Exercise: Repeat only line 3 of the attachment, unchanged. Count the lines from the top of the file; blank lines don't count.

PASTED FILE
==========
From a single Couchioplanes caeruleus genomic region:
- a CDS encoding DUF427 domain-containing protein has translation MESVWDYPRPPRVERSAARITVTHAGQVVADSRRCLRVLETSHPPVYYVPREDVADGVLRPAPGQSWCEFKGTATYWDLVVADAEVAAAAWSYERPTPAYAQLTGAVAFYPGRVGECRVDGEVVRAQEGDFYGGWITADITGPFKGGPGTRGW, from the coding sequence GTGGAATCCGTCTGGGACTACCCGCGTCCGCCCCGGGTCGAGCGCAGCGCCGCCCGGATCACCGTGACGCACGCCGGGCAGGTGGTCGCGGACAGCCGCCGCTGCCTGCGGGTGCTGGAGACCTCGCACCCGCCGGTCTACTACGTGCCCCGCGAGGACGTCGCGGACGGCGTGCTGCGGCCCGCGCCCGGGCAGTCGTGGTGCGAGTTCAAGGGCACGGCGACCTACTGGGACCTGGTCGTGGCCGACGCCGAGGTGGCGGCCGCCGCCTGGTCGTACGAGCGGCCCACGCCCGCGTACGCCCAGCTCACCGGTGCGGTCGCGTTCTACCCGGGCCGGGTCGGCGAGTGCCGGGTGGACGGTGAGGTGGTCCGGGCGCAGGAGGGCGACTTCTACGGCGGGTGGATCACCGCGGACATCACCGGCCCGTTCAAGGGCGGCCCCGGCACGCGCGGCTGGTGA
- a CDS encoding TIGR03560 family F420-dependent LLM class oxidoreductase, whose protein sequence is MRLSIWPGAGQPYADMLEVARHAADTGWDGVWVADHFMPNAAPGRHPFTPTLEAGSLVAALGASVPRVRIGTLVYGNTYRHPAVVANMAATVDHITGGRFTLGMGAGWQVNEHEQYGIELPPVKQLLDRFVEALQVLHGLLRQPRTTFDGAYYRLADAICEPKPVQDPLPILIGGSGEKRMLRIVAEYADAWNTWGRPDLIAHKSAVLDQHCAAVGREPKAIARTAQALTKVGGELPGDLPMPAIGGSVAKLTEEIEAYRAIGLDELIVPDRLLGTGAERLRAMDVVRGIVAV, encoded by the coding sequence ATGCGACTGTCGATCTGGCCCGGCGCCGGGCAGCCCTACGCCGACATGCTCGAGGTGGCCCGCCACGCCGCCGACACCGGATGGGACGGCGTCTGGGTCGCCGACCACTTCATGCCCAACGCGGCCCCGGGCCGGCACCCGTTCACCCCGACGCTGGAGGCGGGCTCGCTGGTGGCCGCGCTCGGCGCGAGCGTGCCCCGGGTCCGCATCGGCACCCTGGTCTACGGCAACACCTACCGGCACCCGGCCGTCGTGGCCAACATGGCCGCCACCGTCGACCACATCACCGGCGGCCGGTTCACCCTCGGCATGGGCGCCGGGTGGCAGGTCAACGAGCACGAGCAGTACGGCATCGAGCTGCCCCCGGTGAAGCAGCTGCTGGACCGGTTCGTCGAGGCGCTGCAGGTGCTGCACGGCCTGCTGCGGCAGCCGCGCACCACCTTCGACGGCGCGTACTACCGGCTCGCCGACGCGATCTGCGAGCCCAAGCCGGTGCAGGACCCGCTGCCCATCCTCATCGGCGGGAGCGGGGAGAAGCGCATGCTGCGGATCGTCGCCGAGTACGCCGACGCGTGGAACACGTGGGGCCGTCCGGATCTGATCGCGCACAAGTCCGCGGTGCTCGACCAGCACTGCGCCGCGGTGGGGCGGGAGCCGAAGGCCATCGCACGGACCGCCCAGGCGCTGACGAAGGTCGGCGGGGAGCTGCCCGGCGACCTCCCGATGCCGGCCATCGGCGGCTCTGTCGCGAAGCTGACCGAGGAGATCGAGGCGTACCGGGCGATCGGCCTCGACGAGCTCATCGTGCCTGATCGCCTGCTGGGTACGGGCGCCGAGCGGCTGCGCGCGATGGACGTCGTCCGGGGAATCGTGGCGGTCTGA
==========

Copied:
- a CDS encoding TIGR03560 family F420-dependent LLM class oxidoreductase, whose protein sequence is MRLSIWPGAGQPYADMLEVARHAADTGWDGVWVADHFMPNAAPGRHPFTPTLEAGSLVAALGASVPRVRIGTLVYGNTYRHPAVVANMAATVDHITGGRFTLGMGAGWQVNEHEQYGIELPPVKQLLDRFVEALQVLHGLLRQPRTTFDGAYYRLADAICEPKPVQDPLPILIGGSGEKRMLRIVAEYADAWNTWGRPDLIAHKSAVLDQHCAAVGREPKAIARTAQALTKVGGELPGDLPMPAIGGSVAKLTEEIEAYRAIGLDELIVPDRLLGTGAERLRAMDVVRGIVAV, encoded by the coding sequence ATGCGACTGTCGATCTGGCCCGGCGCCGGGCAGCCCTACGCCGACATGCTCGAGGTGGCCCGCCACGCCGCCGACACCGGATGGGACGGCGTCTGGGTCGCCGACCACTTCATGCCCAACGCGGCCCCGGGCCGGCACCCGTTCACCCCGACGCTGGAGGCGGGCTCGCTGGTGGCCGCGCTCGGCGCGAGCGTGCCCCGGGTCCGCATCGGCACCCTGGTCTACGGCAACACCTACCGGCACCCGGCCGTCGTGGCCAACATGGCCGCCACCGTCGACCACATCACCGGCGGCCGGTTCACCCTCGGCATGGGCGCCGGGTGGCAGGTCAACGAGCACGAGCAGTACGGCATCGAGCTGCCCCCGGTGAAGCAGCTGCTGGACCGGTTCGTCGAGGCGCTGCAGGTGCTGCACGGCCTGCTGCGGCAGCCGCGCACCACCTTCGACGGCGCGTACTACCGGCTCGCCGACGCGATCTGCGAGCCCAAGCCGGTGCAGGACCCGCTGCCCATCCTCATCGGCGGGAGCGGGGAGAAGCGCATGCTGCGGATCGTCGCCGAGTACGCCGACGCGTGGAACACGTGGGGCCGTCCGGATCTGATCGCGCACAAGTCCGCGGTGCTCGACCAGCACTGCGCCGCGGTGGGGCGGGAGCCGAAGGCCATCGCACGGACCGCCCAGGCGCTGACGAAGGTCGGCGGGGAGCTGCCCGGCGACCTCCCGATGCCGGCCATCGGCGGCTCTGTCGCGAAGCTGACCGAGGAGATCGAGGCGTACCGGGCGATCGGCCTCGACGAGCTCATCGTGCCTGATCGCCTGCTGGGTACGGGCGCCGAGCGGCTGCGCGCGATGGACGTCGTCCGGGGAATCGTGGCGGTCTGA